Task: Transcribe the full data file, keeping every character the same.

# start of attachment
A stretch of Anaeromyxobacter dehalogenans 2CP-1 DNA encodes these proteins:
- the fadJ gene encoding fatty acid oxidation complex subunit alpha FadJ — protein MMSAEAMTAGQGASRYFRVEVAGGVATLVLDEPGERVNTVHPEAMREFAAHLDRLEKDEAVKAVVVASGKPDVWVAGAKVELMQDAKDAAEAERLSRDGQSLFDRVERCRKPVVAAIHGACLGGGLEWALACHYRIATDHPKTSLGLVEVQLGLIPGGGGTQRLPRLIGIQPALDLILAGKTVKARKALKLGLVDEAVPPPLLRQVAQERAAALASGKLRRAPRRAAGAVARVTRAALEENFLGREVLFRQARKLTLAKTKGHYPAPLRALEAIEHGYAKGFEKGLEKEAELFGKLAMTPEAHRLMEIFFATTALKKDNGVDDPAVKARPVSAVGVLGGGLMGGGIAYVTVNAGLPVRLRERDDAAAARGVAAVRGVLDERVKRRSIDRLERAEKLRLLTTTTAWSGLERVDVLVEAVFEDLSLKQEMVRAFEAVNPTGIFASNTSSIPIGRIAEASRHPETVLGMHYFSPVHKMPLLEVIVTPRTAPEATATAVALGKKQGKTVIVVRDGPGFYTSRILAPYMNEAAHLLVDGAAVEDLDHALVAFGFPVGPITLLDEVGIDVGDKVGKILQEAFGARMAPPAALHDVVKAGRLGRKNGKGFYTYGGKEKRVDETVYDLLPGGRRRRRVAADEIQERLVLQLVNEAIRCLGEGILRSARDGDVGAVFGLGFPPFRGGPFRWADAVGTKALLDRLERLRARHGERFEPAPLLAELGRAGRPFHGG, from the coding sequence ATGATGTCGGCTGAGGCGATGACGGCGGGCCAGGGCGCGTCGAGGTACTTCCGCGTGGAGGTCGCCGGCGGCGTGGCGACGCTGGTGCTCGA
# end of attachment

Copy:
A stretch of Anaeromyxobacter dehalogenans 2CP-1 DNA encodes these proteins:
- the fadJ gene encoding fatty acid oxidation complex subunit alpha FadJ — protein MMSAEAMTAGQGASRYFRVEVAGGVATLVLDEPGERVNTVHPEAMREFAAHLDRLEKDEAVKAVVVASGKPDVWVAGAKVELMQDAKDAAEAERLSRDGQSLFDRVERCRKPVVAAIHGACLGGGLEWALACHYRIATDHPKTSLGLVEVQLGLIPGGGGTQRLPRLIGIQPALDLILAGKTVKARKALKLGLVDEAVPPPLLRQVAQERAAALASGKLRRAPRRAAGAVARVTRAALEENFLGREVLFRQARKLTLAKTKGHYPAPLRALEAIEHGYAKGFEKGLEKEAELFGKLAMTPEAHRLMEIFFATTALKKDNGVDDPAVKARPVSAVGVLGGGLMGGGIAYVTVNAGLPVRLRERDDAAAARGVAAVRGVLDERVKRRSIDRLERAEKLRLLTTTTAWSGLERVDVLVEAVFEDLSLKQEMVRAFEAVNPTGIFASNTSSIPIGRIAEASRHPETVLGMHYFSPVHKMPLLEVIVTPRTAPEATATAVALGKKQGKTVIVVRDGPGFYTSRILAPYMNEAAHLLVDGAAVEDLDHALVAFGFPVGPITLLDEVGIDVGDKVGKILQEAFGARMAPPAALHDVVKAGRLGRKNGKGFYTYGGKEKRVDETVYDLLPGGRRRRRVAADEIQERLVLQLVNEAIRCLGEGILRSARDGDVGAVFGLGFPPFRGGPFRWADAVGTKALLDRLERLRARHGERFEPAPLLAELGRAGRPFHGG, from the coding sequence ATGATGTCGGCTGAGGCGATGACGGCGGGCCAGGGCGCGTCGAGGTACTTCCGCGTGGAGGTCGCCGGCGGCGTGGCGACGCTGGTGCTCGA